3. Extending the ‘no gain no loss’ window on separation and divorce. This will be subject to consultation over the course of the next year.
  4. Expanding the specific Rollover Relief rules which apply where land and buildings are acquired under Compulsory Purchase Orders (CPO). This will be subject to a final consultation. 
  5. Various improvements in CGT guidance on specific areas. HMRC has already completed a review and expansion of the guidance on the UK Property Tax Return and will proceed in other areas identified in the OTS report.

The government will also consider five other recommendations by the OTS including the treatment of separate share pools, the practical operation of Private Residence Relief nominations and a review of the rules for enterprise investment schemes.

Steps to modernise UK tax system

At the Autumn Budget 2021, it was announced that there would be a dedicated day this Autumn where the government would set out further plans to continue building a modern, simple and effective tax system. This 'day' was on 30 November 2021, and referred to by HMRC as the aptly named, Tax Administration and Maintenance Day.

A number of documents were published including:

  • An update on reforms to Small Brewers Relief.
  • A technical consultation setting out further detail on the conclusions to the government’s review of business rates.
  • A report on Research and Development (R&D) tax reliefs, providing further details on announcements made at the Budget which included refocusing relief in the UK, targeting abuse, and supporting innovation by expanding qualifying expenditure to capture cloud and data costs. 
  • A Call for Evidence on reforming registration for Income Tax Self-Assessment (ITSA) to give taxpayers a better understanding of their tax obligations and support available to them.
  • Publishing a summary of responses to the Call for Evidence on the Tax Administration Framework Review (TAFR), including plans to reform several areas of the tax administrations system to simplify and modernise it.
  • A Call for Evidence on the role umbrella companies play in the labour market to improve our understanding of the sector.
  • Publishing the first five-year review of the Office of Tax Simplification (OTS) launched in March 2021 to examine the effectiveness of the OTS.
  • A consultation on potential changes to the Stamp Duty Land Tax reliefs for mixed-property and multiple dwellings to ensure they operate fairly and to reduce the scope for misuse.

New warnings from HMRC re tax fraudsters

Fraudsters are continuing to target taxpayers with scam emails in advance of the 31 January 2022 deadline for submission of Self-Assessment returns. In fact, over the last year, HMRC received nearly 360,000 reports about bogus tax rebate referrals.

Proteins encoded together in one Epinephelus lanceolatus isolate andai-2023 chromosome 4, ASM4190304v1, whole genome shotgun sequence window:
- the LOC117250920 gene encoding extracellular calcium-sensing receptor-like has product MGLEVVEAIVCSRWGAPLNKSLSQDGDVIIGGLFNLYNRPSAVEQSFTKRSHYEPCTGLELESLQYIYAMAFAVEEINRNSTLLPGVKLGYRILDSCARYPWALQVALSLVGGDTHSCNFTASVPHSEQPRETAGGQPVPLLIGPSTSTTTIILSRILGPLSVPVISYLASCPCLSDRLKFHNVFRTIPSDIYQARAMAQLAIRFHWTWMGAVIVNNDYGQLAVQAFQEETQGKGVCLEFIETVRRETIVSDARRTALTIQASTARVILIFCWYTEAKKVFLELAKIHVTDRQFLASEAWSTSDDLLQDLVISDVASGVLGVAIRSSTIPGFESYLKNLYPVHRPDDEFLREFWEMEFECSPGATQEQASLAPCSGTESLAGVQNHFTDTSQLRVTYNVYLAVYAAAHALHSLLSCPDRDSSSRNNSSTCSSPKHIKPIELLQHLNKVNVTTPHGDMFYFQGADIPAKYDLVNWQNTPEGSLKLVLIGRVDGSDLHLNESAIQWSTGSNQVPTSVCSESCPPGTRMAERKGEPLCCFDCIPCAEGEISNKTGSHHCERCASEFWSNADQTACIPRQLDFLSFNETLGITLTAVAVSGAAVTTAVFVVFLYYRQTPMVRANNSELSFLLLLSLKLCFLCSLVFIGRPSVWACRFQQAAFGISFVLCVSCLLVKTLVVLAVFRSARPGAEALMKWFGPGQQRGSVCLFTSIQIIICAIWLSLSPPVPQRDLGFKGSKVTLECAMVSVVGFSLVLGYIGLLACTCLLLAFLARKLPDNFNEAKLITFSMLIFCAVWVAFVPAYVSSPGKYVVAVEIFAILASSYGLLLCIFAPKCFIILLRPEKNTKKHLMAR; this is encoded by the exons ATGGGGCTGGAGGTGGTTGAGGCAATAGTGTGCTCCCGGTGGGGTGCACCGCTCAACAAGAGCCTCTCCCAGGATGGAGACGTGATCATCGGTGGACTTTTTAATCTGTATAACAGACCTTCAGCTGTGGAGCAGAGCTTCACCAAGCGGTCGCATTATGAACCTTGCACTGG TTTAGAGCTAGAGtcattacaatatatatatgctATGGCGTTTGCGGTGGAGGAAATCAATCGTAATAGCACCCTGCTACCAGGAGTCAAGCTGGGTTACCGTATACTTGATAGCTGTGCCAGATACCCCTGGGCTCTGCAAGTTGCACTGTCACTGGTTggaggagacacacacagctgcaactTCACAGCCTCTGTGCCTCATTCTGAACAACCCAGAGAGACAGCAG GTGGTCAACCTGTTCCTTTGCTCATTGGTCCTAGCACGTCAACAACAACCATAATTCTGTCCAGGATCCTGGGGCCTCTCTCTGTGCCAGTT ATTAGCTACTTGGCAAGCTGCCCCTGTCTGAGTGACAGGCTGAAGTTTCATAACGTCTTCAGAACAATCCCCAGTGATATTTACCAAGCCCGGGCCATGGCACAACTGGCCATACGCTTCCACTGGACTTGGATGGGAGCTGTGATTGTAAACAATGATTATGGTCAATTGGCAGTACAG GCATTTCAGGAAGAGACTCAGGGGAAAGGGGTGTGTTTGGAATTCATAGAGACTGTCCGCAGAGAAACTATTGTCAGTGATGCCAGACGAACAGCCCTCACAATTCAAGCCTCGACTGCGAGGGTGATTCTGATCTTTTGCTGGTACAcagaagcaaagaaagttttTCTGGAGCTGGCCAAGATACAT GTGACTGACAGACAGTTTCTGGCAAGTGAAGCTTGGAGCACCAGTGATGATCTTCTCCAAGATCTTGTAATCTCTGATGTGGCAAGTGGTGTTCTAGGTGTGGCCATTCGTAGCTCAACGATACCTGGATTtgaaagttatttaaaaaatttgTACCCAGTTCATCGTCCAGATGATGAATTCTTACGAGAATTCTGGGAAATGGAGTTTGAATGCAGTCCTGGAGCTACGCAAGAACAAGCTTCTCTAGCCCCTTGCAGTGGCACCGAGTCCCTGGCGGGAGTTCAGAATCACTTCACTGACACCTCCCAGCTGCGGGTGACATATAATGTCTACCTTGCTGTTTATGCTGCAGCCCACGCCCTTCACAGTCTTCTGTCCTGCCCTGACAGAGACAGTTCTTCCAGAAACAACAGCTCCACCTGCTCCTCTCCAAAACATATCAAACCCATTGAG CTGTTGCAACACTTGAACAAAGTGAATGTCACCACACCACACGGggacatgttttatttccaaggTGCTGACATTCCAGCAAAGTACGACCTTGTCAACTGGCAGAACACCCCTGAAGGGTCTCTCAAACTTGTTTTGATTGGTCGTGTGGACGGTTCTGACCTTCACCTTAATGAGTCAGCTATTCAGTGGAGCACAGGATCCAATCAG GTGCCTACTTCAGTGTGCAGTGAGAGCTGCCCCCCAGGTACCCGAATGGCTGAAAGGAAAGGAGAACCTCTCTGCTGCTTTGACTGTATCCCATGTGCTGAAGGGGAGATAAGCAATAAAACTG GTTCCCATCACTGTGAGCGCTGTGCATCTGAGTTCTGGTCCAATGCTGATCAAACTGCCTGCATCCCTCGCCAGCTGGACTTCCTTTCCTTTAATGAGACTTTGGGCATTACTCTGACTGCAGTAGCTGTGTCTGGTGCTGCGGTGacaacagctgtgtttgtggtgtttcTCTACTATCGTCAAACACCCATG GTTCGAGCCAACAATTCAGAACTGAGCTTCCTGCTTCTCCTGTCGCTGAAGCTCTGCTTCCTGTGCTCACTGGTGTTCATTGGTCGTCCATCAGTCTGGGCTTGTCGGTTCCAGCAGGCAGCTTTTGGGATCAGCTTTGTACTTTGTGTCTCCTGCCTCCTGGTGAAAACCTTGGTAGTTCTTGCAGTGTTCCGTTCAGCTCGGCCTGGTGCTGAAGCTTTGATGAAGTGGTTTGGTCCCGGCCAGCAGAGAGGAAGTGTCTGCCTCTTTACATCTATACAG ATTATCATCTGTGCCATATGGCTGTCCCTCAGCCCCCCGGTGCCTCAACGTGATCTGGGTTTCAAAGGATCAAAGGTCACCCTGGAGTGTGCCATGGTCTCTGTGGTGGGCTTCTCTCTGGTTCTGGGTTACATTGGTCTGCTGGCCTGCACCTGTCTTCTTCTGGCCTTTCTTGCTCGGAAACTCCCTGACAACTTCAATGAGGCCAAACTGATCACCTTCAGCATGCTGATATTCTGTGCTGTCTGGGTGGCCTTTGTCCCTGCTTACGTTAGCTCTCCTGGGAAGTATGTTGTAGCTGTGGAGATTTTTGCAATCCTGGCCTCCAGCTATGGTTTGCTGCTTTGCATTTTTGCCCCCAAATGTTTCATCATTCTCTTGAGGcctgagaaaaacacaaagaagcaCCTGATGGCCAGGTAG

A number of these scams purport to tell taxpayers they are due a rebate / refund of tax from HMRC and ask for bank or credit card details in order to send the fake tax refund. The fraudsters use various means to try and scam people including making contact by phone calls, texts or emails. Fraudsters have also been known to threaten victims with arrest or imprisonment if a bogus tax bill is not paid immediately.

HMRC operates a dedicated Customer Protection team to identify and close down scams but continues to advise taxpayers to identify fraud and avoid becoming victims themselves. For example, HMRC will only contact taxpayers due a refund by post and never use emails, text messages or external companies for this activity. Genuine organisations like HMRC and banks will not contact customers asking for their PIN, password or bank details.

If you think you have received a suspicious call or email claiming to be from HMRC you are asked to forward the details to phishing@hmrc.gov.uk and text to 60599. If you have suffered financial loss, you should contact Action Fraud on 0300 123 2040 or use their online fraud reporting tool.

If clients ask – trading hours for retailers

There are special rules that govern the trading hours that certain retailers must follow on a Sunday. These rules are defined in the Sunday Trading Act 1994 and apply to shops in England and Wales. The Act restricts the trading hours for retailers with a sales area that exceeds 280 square meters. Small shops in England and Wales are free to open on whatever days and hours they choose. There are no trading hours restrictions in Scotland.

Shops over 280 square metres:

  • Can open on Sundays but only for 6 consecutive hours between 10am and 6pm.
  • Must close on Easter Sunday.
  • Must close on Christmas Day.

Any shop affected by these rules must clearly display their opening hours both inside and outside their shop. There are also certain large shops that are exempt from these rules, including airport and railway station outlets, service station outlets and registered pharmacies.

There are similar rules in Northern Ireland, but large shops can only open between the fixed hours of 1pm and 6pm on a Sunday.